Lansdown RG, Goldstein H, Shah PM, Orley JH, Di G, Kaul KK, et al. Culturally appropriate measures for monitoring child development at family and community level : a WHO collaborative study. Bull World Health Organ. 1996;74:283–90.

    CAS  PubMed  PubMed Central  Google Scholar 

  33. 33.

    de Onis M, WHO Motor Development Study. Windows of achievement for six gross motor development milestones. Acta Peadiatrica. 2006;450:86–95.

  34. 34.

    Villar J, Ba’aqeel H, Piaggio G, Lumbiganon P, Belizán JM, Farnot U, et al. WHO antenatal care randomised trial for the evaluation of a new model of routine antenatal care. Lancet. 2001;357:1551–64. https://doi.org/10.1016/S0140-6736(00)04722-X.

    CAS  Article  PubMed  Google Scholar 

  35. 35.

    Dyer TP, Stein JA, Rice E, Rotheram-Borus MJ. Predicting depression in mothers with and without HIV: the role of social support and family dynamics. AIDS Behav. 2012;16:2198–208.

    Article  Google Scholar 

  36. 36.

    Vaaltein S, Schiller U. Addressing multi-dimensional child poverty: the experiences of caregivers in the eastern cape, South Africa. Child Youth Serv Rev. 2017;76:227–36. https://doi.org/10.1016/j.childyouth.2017.03.008.

    Article  Google Scholar 

  37. 37.

    Del Boca FK, Darkes J. The validity of self-reports of alcohol consumption: state of the science and challenges for research. Addiction. 2003;98:1–12. https://doi.org/10.1046/j.1359-6357.2003.00586.x.

    Article  PubMed  Google Scholar 

  38. 38.

    le Roux K, Akin-Olugbade O, Katzen LS, Laurenzi C, Mercer N, Tomlinson M, et al. Immunisation coverage in the rural eastern cape - are we getting the basics of primary care right? Results from a longitudinal prospective cohort study. South African Med J. 2017;107:52–5.

    Article  Google Scholar 

  39. 39.

    le Roux IM, le Roux K, Mbeutu K, Comulada WS, Desmond KA, Rotheram-Borus MJ. A randomized controlled trial of home visits by neighborhood mentor mothers to improve children’s nutrition in South Africa. Vulnerable Child Youth Stud. 2011;6:91–102.

    Article  Google Scholar 

  40. 40.

    Pallas SW, Minhas D, Pérez-Escamilla R, Taylor L, Curry L, Bradley EH. Community health workers in low- and middle-income countries: what do we know about scaling up and sustainability? Am J Public Health. 2013;103:74–83.

    Article  Google Scholar 

  41. 41.

    Stansert Katzen L. Paraprofessional home-visiting improves maternal caregiving for mothers living with and without HIV over the first two years of life in rural South Africa. In: the International AIDS Conference 2018 Abstract Book (conference proceedings on the internet); 2018 July 23–27; Amsterdam 2018 (cited 2020 June 15). p 1013. Available from: AIDS 2018. http://www.aids2018.org/Portals/4/File/AIDS2018_Abstract_book.pdf?ver=2018-08-06-160624-427.

Download references

Acknowledgements

Thank you to all mothers who participated in this study and to ELMA Philanthropies who funded this study. Similar work was presented at the International AIDS Conference 2018 [41].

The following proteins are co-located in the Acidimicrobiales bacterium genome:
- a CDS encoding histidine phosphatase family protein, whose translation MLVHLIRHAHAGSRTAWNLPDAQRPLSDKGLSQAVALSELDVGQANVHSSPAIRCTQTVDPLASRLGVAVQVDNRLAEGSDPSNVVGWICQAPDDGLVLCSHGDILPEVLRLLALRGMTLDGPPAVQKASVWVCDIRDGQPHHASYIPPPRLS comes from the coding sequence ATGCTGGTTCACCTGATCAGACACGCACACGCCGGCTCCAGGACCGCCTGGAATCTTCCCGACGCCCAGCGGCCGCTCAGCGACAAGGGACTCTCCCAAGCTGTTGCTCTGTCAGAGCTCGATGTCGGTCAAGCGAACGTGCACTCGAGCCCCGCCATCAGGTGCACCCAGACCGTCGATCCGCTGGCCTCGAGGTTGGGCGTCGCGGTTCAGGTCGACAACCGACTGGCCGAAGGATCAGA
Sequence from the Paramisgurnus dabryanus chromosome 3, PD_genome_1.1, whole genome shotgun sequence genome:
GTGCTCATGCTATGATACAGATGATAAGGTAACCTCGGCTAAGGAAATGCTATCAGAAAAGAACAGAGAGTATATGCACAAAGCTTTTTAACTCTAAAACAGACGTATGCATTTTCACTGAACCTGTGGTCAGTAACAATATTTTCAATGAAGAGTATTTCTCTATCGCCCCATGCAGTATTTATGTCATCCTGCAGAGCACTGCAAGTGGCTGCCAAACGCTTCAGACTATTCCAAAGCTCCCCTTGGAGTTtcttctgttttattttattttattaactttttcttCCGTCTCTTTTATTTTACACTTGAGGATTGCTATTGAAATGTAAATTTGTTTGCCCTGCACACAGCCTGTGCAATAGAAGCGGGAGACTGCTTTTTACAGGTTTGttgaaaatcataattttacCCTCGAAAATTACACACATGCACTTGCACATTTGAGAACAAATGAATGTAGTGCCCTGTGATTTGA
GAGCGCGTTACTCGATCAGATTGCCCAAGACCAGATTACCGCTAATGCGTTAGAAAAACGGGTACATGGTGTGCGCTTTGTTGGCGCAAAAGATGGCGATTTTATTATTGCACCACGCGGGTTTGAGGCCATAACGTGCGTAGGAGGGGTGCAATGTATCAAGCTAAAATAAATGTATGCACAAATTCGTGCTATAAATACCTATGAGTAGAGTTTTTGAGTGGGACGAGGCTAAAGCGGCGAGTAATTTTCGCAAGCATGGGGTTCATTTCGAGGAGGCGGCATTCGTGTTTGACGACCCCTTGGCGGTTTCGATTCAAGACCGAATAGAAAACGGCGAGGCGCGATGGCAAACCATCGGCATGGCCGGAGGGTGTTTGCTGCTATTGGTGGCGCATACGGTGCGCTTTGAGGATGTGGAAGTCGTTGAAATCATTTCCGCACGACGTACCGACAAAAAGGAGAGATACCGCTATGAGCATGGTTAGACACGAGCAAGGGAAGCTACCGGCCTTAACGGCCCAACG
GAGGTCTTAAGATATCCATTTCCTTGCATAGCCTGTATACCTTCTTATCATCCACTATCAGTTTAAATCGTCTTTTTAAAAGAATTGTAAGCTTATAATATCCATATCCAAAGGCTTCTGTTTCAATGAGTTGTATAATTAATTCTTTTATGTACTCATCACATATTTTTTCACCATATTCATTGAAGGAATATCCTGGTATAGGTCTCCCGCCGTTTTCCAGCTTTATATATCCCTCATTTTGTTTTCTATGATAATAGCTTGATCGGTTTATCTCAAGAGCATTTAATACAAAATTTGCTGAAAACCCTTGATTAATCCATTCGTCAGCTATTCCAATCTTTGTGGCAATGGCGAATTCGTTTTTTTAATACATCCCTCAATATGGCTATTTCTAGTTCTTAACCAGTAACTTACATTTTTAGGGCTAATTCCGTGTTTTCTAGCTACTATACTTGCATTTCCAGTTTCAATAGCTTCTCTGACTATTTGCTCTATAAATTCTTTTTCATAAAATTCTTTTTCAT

Funding

This study was funded by ELMA Philanthropies. The funder’s role in the study was solely to provide funding.

Author information

Affiliations

Authors

Contributions

LSK was involved in the implementation of the project in the field, and produced the final draft of the manuscript. MT was involved in the original conception of the project, and participated in drafting the manuscript. JC conducted the analysis and assisted in drafting the manuscript. CL assisted in editing the manuscript. IlR developed the original project idea, obtained funding, and participated in the drafting and editing of the manuscript. VB assisted in editing the manuscript. NM developed the original project idea and oversaw project activities. KlR developed the original project idea, oversaw project activities and edited the manuscript. MJRB developed the original project idea and edited the manuscript. All authors read and approved the final manuscript.

Corresponding author

Correspondence to Mary Jane Rotheram Borus.

Ethics declarations

Ethics approval and consent to participate

This longitudinal prospective cohort study was conducted with approval of the Institutional Review Boards of Stellenbosch University (N12/08/046). Permission for the recruitment to occur in government health facilities was granted by the Eastern Cape Department of Health. All procedures performed in studies involving human participants were in accordance with the 1964 Helsinki declaration and its later amendments or comparable ethical standards. Written informed consent was obtained from all participants prior to participation in the study.

Consent for publication

Not applicable.

Competing interests

The authors declare that they have no competing interests.

Additional information

Publisher’s Note

Springer Nature remains neutral with regard to jurisdictional claims in published maps and institutional affiliations.

Rights and permissions

Open Access This article is licensed under a Creative Commons Attribution 4.0 International License, which permits use, sharing, adaptation, distribution and reproduction in any medium or format, as long as you give appropriate credit to the original author(s) and the source, provide a link to the Creative Commons licence, and indicate if changes were made. The images or other third party material in this article are included in the article's Creative Commons licence, unless indicated otherwise in a credit line to the material. If material is not included in the article's Creative Commons licence and your intended use is not permitted by statutory regulation or exceeds the permitted use, you will need to obtain permission directly from the copyright holder. To view a copy of this licence, visit http://creativecommons.org/licenses/by/4.0/. The Creative Commons Public Domain Dedication waiver (http://creativecommons.org/publicdomain/zero/1.0/) applies to the data made available in this article, unless otherwise stated in a credit line to the data.

Reprints and Permissions

About this article

Verify currency and authenticity via CrossMark

Cite this article

Stansert Katzen, L., Tomlinson, M., Christodoulou, J. et al. Home visits by community health workers in rural South Africa have a limited, but important impact on maternal and child health in the first two years of life. BMC Health Serv Res 20, 594 (2020). https://doi.org/10.1186/s12913-020-05436-7

Download citation

Keywords

  • Maternal depression
  • Community health workers
  • Maternal and child health
  • Breastfeeding
  • Rural health